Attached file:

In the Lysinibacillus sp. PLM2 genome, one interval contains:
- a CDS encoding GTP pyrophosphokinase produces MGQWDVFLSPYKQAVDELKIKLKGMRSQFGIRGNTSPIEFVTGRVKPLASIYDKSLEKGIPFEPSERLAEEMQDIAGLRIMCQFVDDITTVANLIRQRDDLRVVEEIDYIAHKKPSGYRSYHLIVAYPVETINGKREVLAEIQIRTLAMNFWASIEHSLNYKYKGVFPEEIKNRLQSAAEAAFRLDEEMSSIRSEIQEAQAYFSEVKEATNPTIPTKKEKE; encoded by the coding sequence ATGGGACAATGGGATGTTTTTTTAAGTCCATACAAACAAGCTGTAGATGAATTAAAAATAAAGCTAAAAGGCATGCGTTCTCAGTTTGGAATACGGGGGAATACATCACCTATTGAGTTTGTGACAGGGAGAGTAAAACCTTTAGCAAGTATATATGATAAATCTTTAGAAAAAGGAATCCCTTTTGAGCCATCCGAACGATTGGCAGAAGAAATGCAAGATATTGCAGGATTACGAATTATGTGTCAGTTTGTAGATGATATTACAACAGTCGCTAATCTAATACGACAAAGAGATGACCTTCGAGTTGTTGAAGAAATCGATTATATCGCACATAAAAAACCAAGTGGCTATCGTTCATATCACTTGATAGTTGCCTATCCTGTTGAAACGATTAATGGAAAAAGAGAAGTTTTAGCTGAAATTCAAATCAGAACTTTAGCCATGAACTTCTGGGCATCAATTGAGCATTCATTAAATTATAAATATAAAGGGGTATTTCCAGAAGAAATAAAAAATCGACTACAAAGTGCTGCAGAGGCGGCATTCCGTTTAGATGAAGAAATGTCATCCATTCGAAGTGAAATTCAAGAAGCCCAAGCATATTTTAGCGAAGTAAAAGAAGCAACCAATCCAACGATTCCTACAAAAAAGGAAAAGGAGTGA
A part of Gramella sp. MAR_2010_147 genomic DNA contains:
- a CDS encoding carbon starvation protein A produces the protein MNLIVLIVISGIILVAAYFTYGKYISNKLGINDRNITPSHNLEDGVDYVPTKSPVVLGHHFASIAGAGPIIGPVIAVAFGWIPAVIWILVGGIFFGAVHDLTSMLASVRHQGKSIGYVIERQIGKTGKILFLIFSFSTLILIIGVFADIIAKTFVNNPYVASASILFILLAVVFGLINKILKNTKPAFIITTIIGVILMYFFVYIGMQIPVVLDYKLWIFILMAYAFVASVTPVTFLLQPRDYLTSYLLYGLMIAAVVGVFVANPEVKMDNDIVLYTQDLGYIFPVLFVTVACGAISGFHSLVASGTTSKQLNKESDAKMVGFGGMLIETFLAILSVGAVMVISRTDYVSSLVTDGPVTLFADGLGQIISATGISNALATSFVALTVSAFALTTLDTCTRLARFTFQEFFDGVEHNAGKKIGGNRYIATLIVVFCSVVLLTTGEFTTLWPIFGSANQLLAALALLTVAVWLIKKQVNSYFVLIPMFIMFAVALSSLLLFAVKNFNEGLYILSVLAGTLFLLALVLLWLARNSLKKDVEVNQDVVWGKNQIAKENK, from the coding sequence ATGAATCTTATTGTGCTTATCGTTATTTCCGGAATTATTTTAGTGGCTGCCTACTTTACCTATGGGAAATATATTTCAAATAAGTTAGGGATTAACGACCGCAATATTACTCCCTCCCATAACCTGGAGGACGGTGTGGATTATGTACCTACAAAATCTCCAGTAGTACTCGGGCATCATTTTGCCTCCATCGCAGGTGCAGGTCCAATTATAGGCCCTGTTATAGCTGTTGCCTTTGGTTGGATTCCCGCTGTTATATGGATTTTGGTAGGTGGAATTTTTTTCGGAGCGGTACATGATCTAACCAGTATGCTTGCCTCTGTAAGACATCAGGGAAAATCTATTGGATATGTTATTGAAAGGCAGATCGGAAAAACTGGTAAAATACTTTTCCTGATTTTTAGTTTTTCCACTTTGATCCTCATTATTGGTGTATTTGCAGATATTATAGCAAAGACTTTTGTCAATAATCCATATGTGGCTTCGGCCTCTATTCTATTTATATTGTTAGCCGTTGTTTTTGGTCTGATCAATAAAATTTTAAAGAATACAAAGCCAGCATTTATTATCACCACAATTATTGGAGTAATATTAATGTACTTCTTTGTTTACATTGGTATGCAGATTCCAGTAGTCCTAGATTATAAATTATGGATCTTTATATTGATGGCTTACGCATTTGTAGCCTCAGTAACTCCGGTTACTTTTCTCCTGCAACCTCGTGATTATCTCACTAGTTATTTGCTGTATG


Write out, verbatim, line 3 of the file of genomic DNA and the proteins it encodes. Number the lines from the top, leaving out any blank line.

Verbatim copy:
A part of Gramella sp. MAR_2010_147 genomic DNA contains: